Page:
The day after our conference last month, 'Where do Neoliberals Go After the Market?', a couple of us sat down with the keynote speaker, Philip Mirowski, to interview him. We discussed various things, starting with his new book on the financial crisis, then covering other aspects of neoliberalism and its history, including whether the recent surge of interest in 'data' and 'open data' represents a continuation of neoliberal logic, or a departure from it. You can listen to the interview here.
Karl Marx believed, optimistically, that capitalism was creating the conditions of its own socialist successor, through bringing an emergent class together in cities and factories, where they would inevitably discover their shared interest and the superiority of common ownership. Optimistic Marxists, such as Hardt and Negri, continue to believe that something like this is true, on the basis that value is dematerialising, making it eventually impossible to privatise. There are even business gurus who preach something similar.
Wandering around Stratford Westfield the other day, I had a similar but more pessimistic thought: maybe capitalism is gradually morphing into the 'actually existing' state socialism of the old Eastern Bloc. (For international readers, Stratford Westfield is a vast shopping centre that was strategically located between the 2012 Olympic Park and the nearest train station, in the hope of rinsing unfortunate athletics fans for some cashen route to the games.) British capitalism already has many of the hallmarks of Brezhnev-era socialist decline: macroeconomic stagnation, a population as much too bored as scared to protest about very much, a state that performs tongue-in-cheek legitimacy, politicians playing with statistics to try and delay the moment of economic reckoning. But it was this glimpse of Bucharest-style architecture, while crossing one of the Westfield walkways, that really brought this home:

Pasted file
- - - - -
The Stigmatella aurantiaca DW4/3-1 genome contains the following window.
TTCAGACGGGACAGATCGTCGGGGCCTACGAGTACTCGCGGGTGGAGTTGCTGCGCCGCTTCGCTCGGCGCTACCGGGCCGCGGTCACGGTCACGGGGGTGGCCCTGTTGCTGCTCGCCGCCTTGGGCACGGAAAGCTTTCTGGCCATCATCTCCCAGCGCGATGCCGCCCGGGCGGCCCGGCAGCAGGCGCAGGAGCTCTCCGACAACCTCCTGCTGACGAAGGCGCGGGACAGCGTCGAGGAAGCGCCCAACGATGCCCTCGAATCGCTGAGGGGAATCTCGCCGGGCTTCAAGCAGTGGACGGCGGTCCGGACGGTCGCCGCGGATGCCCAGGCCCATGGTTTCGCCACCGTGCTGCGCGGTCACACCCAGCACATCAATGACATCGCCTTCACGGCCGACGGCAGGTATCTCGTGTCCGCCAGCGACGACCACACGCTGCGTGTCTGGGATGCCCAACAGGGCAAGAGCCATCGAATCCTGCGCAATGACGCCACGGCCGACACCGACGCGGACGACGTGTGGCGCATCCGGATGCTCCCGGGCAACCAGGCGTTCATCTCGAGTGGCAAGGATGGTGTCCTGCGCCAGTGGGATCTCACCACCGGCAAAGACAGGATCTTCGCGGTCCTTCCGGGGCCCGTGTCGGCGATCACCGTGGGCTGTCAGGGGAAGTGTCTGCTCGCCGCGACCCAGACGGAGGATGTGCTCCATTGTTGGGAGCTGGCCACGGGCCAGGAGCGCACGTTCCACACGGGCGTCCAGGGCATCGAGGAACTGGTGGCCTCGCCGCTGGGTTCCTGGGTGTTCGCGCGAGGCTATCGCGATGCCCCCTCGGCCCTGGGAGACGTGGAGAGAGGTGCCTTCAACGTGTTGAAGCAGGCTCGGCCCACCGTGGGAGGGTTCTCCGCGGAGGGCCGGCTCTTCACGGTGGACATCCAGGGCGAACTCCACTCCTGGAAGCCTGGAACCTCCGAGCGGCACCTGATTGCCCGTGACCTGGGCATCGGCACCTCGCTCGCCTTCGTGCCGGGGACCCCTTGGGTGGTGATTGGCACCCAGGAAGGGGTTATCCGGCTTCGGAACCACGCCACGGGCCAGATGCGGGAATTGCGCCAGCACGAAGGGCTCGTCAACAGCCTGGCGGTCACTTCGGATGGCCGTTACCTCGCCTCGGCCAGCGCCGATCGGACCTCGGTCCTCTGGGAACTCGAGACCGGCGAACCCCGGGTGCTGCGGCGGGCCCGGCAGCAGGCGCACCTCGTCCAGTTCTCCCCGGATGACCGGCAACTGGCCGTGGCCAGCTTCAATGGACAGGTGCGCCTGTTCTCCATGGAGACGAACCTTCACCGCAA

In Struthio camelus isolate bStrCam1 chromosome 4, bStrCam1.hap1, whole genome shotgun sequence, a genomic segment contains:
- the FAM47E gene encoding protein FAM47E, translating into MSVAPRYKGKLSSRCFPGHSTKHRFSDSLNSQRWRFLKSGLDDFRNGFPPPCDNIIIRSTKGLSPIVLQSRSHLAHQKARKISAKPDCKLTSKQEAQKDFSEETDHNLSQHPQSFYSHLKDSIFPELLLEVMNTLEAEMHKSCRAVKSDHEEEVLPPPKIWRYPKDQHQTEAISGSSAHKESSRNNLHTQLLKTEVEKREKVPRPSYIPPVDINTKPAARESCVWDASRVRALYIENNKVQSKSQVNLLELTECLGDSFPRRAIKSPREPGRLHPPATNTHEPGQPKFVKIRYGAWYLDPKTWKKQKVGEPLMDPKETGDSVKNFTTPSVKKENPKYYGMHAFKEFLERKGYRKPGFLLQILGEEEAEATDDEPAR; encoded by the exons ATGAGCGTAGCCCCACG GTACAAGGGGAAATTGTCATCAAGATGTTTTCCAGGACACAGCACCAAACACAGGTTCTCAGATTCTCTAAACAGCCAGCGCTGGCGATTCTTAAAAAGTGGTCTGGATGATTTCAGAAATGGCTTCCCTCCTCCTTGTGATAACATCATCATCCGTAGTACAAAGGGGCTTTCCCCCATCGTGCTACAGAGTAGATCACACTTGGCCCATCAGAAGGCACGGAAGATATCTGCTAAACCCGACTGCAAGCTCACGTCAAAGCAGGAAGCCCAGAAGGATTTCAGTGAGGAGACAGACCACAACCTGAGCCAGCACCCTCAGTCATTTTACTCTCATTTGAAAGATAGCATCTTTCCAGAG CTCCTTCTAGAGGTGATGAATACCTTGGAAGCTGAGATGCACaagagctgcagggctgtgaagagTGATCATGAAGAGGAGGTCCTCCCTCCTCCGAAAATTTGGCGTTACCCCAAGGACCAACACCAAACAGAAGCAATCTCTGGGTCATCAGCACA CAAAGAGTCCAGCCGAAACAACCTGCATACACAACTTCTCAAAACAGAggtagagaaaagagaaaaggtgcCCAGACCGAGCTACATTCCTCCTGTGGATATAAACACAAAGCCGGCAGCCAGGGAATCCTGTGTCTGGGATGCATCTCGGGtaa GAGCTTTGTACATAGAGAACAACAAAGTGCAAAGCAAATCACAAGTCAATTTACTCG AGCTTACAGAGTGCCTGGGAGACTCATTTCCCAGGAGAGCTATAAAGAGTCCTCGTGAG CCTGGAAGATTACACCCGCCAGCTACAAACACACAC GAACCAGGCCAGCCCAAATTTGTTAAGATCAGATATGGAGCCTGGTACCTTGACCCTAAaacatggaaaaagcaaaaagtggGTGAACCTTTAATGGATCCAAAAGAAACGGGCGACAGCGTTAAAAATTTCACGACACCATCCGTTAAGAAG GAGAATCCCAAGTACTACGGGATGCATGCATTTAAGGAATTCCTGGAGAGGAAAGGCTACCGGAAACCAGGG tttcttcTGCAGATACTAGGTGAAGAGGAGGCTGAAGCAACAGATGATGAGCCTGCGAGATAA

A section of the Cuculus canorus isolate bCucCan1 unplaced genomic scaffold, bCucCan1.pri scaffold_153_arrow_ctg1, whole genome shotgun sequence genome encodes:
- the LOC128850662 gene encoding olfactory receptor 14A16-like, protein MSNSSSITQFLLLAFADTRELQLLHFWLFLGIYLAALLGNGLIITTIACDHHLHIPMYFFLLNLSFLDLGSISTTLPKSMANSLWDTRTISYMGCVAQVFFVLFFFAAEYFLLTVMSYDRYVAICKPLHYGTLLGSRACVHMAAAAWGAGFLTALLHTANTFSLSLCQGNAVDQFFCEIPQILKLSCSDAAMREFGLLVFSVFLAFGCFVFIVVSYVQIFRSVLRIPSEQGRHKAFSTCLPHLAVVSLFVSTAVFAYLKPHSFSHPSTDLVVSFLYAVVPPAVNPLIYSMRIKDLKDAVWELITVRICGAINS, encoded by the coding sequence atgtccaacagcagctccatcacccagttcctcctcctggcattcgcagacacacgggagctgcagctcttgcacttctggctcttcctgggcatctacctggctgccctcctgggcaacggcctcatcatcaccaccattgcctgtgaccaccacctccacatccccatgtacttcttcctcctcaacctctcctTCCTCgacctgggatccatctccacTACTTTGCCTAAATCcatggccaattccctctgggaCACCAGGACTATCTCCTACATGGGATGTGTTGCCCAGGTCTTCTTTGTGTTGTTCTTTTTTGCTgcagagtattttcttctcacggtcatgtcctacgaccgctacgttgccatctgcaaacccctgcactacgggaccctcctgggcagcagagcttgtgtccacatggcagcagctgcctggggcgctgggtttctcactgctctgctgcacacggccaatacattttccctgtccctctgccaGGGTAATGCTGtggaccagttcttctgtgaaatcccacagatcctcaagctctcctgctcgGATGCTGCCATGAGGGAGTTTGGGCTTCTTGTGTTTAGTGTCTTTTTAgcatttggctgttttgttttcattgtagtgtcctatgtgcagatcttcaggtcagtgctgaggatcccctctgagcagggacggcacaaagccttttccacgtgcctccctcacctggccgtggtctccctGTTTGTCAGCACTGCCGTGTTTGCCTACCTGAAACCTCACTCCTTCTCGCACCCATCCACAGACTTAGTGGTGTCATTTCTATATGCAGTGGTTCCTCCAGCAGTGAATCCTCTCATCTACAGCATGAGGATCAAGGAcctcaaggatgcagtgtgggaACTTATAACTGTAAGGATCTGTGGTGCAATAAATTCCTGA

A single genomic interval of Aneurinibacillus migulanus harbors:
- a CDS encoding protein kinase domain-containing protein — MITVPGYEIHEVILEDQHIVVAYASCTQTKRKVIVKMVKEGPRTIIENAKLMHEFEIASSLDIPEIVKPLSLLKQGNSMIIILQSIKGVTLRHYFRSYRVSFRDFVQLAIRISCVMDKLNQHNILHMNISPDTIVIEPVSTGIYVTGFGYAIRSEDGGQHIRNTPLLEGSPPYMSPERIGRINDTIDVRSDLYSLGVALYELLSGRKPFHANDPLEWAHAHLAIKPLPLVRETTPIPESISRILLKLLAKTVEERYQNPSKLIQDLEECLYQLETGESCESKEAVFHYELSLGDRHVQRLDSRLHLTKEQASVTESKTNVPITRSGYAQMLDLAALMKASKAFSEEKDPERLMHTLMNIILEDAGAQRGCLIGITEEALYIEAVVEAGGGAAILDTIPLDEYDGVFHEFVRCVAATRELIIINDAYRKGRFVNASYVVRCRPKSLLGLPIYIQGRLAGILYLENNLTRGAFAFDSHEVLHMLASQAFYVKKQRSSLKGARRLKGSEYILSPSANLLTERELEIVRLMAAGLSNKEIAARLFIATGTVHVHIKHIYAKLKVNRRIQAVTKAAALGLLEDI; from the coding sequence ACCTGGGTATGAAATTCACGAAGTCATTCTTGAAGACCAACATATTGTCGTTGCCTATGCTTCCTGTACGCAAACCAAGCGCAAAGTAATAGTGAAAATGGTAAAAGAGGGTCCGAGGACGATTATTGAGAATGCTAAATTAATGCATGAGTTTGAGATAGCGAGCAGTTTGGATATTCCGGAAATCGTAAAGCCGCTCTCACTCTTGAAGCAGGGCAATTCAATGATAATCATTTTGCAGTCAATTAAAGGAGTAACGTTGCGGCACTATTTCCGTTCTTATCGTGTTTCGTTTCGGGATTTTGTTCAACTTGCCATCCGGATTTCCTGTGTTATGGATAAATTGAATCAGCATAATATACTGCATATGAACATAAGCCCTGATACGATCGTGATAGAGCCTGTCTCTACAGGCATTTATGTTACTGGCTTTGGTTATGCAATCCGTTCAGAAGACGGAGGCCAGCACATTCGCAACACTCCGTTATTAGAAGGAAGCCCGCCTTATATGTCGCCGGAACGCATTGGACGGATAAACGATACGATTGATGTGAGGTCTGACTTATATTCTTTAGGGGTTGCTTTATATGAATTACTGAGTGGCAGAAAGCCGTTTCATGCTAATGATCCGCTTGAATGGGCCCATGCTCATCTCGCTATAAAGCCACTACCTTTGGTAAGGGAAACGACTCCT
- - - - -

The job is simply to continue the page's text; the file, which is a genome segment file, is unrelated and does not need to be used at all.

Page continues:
A whole area of Hackney and Newham, that used to be a wasteland of scrap metal and ex-industrial equipment, was bulldozed, concreted over and then built on at vast scale, as part of London's unnecessary Olympic modernisation project. Only a very carefully planned alliance of state and corporate actors could have made this happen, with the principle goals being 'security' and 'delivery'. But even these apparently neoliberal ideals were becoming mired in comedy by the time of the games themselves. The 'security' threat was so vaguely defined, that battleships were located in the Thames and rocket-launchers placed on top of people's homes, like those laughable Red Square muscle parades of yore. Meanwhile, the 'delivery' was spoken of as 'on budget', but on the comical principle that 'budget' meant whatever the spokespersons needed it to.